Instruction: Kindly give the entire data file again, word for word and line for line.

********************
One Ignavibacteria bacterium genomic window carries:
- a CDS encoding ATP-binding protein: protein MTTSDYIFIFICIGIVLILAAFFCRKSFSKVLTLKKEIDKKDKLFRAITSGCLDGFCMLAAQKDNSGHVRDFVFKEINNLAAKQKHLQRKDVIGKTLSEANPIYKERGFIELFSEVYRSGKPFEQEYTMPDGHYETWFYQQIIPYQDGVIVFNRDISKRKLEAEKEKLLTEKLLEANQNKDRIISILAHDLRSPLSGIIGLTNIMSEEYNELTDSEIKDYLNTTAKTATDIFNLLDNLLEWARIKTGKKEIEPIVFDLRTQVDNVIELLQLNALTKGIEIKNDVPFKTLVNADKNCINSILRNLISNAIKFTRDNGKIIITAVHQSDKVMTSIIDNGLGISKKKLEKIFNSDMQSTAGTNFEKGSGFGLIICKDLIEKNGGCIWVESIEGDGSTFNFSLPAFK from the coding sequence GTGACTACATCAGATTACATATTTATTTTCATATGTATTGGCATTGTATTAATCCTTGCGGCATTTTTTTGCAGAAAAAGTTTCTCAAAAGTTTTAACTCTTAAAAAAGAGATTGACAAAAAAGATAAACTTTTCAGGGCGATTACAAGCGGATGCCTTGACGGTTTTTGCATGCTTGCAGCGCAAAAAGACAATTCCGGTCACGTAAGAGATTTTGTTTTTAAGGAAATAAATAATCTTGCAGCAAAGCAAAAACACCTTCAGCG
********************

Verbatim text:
One Ignavibacteria bacterium genomic window carries:
- a CDS encoding ATP-binding protein: protein MTTSDYIFIFICIGIVLILAAFFCRKSFSKVLTLKKEIDKKDKLFRAITSGCLDGFCMLAAQKDNSGHVRDFVFKEINNLAAKQKHLQRKDVIGKTLSEANPIYKERGFIELFSEVYRSGKPFEQEYTMPDGHYETWFYQQIIPYQDGVIVFNRDISKRKLEAEKEKLLTEKLLEANQNKDRIISILAHDLRSPLSGIIGLTNIMSEEYNELTDSEIKDYLNTTAKTATDIFNLLDNLLEWARIKTGKKEIEPIVFDLRTQVDNVIELLQLNALTKGIEIKNDVPFKTLVNADKNCINSILRNLISNAIKFTRDNGKIIITAVHQSDKVMTSIIDNGLGISKKKLEKIFNSDMQSTAGTNFEKGSGFGLIICKDLIEKNGGCIWVESIEGDGSTFNFSLPAFK from the coding sequence GTGACTACATCAGATTACATATTTATTTTCATATGTATTGGCATTGTATTAATCCTTGCGGCATTTTTTTGCAGAAAAAGTTTCTCAAAAGTTTTAACTCTTAAAAAAGAGATTGACAAAAAAGATAAACTTTTCAGGGCGATTACAAGCGGATGCCTTGACGGTTTTTGCATGCTTGCAGCGCAAAAAGACAATTCCGGTCACGTAAGAGATTTTGTTTTTAAGGAAATAAATAATCTTGCAGCAAAGCAAAAACACCTTCAGCG